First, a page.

China ends one-child policy, but announces two-child rule

China’s one-child policy is being ended by the Communist Party, which says that from next year parents will be allowed two children.

The move was announced through a statement in a state-run news agency, and was described as a response to the growing elderly population.

Commenting online, Chinese citizens spoke of the horrors faced by families as a result of the one-child policy.


“I can still remember when I was little, the family planning department broke down the door in my family home to grab my mum and sterilise her. I still carry this trauma to this day”, one said.

Another said that her first pregnancy was twins and that she was forced to be sterilised at 23.

“My heart hurt so much then – I’m so young and I can’t have any more children”, she said.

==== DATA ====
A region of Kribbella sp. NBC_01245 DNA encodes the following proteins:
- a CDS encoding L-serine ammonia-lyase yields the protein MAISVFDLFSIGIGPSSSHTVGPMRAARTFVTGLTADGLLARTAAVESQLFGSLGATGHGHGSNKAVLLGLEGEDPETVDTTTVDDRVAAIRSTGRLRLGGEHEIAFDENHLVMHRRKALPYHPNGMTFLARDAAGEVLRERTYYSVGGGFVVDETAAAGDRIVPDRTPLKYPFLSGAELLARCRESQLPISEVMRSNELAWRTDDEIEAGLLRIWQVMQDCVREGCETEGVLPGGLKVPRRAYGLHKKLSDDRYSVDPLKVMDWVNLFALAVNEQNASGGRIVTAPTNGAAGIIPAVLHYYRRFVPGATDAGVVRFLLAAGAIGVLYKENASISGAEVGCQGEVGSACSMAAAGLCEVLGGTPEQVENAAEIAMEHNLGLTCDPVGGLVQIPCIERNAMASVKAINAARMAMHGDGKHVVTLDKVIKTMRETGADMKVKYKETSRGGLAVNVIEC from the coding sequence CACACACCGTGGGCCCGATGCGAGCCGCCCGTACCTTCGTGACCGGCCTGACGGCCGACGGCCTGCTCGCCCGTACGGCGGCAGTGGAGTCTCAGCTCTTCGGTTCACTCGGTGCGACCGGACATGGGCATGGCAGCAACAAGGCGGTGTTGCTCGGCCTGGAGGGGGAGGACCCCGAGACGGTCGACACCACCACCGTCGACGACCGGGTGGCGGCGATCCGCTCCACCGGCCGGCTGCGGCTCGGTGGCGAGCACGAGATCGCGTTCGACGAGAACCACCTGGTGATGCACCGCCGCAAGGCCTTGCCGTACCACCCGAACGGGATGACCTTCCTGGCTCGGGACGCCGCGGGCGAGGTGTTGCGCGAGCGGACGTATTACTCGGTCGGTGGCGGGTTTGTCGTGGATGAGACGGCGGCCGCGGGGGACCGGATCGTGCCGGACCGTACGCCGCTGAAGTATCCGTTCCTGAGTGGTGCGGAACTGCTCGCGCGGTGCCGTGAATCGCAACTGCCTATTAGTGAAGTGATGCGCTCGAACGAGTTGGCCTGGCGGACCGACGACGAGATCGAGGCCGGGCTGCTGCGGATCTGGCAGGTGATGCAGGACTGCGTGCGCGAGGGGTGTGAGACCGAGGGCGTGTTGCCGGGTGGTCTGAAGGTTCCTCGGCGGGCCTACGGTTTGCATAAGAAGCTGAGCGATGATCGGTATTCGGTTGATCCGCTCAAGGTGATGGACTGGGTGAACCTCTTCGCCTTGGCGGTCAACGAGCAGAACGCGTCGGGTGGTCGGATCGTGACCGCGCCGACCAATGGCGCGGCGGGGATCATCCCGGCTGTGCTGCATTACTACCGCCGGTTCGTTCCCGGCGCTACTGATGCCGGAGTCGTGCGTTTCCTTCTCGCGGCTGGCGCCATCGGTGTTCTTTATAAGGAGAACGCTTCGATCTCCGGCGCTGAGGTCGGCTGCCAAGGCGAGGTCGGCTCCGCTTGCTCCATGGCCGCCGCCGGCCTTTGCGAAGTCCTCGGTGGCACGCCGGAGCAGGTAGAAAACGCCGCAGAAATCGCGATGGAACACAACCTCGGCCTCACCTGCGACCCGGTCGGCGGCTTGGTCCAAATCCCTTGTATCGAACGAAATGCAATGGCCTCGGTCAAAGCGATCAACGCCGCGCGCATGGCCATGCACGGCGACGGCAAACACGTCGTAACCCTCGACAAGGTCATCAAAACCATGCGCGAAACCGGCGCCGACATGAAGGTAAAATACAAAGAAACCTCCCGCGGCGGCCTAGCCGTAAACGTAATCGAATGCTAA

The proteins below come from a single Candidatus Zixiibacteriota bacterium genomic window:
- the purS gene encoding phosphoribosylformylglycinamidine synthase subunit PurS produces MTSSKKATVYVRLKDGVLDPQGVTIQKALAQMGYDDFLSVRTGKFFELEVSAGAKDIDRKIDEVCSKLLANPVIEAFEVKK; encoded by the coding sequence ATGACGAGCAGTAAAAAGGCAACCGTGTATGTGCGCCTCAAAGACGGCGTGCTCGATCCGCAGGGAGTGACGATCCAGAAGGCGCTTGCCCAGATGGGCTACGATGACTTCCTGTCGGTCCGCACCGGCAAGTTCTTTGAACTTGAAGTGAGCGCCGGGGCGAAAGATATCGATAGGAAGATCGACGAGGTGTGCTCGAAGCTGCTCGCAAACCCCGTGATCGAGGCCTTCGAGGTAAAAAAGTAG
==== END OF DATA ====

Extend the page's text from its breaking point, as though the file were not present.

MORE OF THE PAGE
Forced abortion

Under the one-child rule, families in rural areas are allowed to have a second child if their first was a girl.

The policy, officially in place since 1979, has reportedly led to the Government collecting over £200 billion in “extra-child fines”.

In 2010 a man told of how his wife had been beaten, locked up and forced to have an abortion for breaking the law.


Ahead of the announcement, US Congressman Chris Smith of New Jersey said the one-child policy had created an “atmosphere of fear”.

“The brave pregnant woman who refuses to give in is usually detained and beaten – or, if she goes into hiding, her relatives are detained and beaten”, he said.

Smith also said there had been reports of “large scale and violent abortion enforcement campaigns in Guangdong, Fujian, Yunnan, Zhejiang, and Jiangxi provinces”.

‘Balance population’

Following a four-day long Communist Party meeting, the Xinhua state news agency reported that the policy “is intended to balance population development and address the challenge of an ageing population”.

Chinese Government officials have stressed that the one-child policy will remain in force until the law is changed in March 2016.

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